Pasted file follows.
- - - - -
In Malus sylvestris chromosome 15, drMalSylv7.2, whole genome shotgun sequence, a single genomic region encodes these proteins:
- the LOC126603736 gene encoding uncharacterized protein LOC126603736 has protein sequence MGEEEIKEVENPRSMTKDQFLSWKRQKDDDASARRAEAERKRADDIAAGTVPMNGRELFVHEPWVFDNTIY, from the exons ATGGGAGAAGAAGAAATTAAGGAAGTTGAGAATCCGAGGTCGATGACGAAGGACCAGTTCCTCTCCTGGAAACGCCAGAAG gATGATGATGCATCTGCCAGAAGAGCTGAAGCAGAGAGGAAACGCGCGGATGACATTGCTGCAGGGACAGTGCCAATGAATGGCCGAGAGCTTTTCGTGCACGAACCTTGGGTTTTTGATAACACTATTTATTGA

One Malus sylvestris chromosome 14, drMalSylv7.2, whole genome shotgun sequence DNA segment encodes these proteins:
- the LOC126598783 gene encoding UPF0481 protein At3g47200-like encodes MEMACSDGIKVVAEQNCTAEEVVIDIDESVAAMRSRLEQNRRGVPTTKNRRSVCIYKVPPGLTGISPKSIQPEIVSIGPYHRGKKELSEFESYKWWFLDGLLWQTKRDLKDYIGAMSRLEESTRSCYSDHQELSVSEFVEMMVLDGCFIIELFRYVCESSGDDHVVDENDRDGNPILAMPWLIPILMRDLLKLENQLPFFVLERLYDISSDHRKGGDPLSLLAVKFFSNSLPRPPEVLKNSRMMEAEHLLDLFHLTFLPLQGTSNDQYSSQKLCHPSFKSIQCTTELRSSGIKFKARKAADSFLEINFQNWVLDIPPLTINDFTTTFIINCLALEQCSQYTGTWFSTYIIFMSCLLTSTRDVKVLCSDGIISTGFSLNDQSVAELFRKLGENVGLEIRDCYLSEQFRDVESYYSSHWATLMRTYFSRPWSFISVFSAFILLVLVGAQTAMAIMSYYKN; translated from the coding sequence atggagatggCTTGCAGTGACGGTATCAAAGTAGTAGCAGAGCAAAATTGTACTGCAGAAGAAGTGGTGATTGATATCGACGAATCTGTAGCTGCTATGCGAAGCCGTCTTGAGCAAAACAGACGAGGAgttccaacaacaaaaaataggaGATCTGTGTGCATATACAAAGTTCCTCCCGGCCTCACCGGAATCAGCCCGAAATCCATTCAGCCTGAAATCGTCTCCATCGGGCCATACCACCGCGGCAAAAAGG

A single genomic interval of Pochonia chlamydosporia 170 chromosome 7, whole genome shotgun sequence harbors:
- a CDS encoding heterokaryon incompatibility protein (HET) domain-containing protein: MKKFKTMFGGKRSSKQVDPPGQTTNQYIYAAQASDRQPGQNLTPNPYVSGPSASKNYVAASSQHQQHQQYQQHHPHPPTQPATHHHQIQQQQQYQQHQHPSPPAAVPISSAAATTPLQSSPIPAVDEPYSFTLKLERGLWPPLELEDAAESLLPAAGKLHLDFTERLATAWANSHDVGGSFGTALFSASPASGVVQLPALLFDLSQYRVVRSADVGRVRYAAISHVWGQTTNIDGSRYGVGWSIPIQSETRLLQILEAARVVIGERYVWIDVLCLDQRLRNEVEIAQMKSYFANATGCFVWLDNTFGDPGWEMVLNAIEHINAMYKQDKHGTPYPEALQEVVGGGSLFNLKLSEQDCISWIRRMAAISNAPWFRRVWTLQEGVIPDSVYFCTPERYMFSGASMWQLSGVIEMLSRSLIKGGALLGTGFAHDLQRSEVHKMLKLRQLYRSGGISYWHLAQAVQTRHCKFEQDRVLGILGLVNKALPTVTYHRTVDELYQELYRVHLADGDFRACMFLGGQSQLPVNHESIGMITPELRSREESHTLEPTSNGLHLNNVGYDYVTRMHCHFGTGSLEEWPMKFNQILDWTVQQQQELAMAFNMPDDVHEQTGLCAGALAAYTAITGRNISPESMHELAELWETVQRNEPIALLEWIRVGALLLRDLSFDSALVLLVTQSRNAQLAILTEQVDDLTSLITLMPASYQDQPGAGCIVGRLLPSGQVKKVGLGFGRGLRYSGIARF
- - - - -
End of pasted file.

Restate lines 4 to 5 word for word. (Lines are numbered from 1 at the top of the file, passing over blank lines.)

- the LOC126598783 gene encoding UPF0481 protein At3g47200-like encodes MEMACSDGIKVVAEQNCTAEEVVIDIDESVAAMRSRLEQNRRGVPTTKNRRSVCIYKVPPGLTGISPKSIQPEIVSIGPYHRGKKELSEFESYKWWFLDGLLWQTKRDLKDYIGAMSRLEESTRSCYSDHQELSVSEFVEMMVLDGCFIIELFRYVCESSGDDHVVDENDRDGNPILAMPWLIPILMRDLLKLENQLPFFVLERLYDISSDHRKGGDPLSLLAVKFFSNSLPRPPEVLKNSRMMEAEHLLDLFHLTFLPLQGTSNDQYSSQKLCHPSFKSIQCTTELRSSGIKFKARKAADSFLEINFQNWVLDIPPLTINDFTTTFIINCLALEQCSQYTGTWFSTYIIFMSCLLTSTRDVKVLCSDGIISTGFSLNDQSVAELFRKLGENVGLEIRDCYLSEQFRDVESYYSSHWATLMRTYFSRPWSFISVFSAFILLVLVGAQTAMAIMSYYKN; translated from the coding sequence atggagatggCTTGCAGTGACGGTATCAAAGTAGTAGCAGAGCAAAATTGTACTGCAGAAGAAGTGGTGATTGATATCGACGAATCTGTAGCTGCTATGCGAAGCCGTCTTGAGCAAAACAGACGAGGAgttccaacaacaaaaaataggaGATCTGTGTGCATATACAAAGTTCCTCCCGGCCTCACCGGAATCAGCCCGAAATCCATTCAGCCTGAAATCGTCTCCATCGGGCCATACCACCGCGGCAAAAAGG

A single genomic interval of Pochonia chlamydosporia 170 chromosome 7, whole genome shotgun sequence harbors: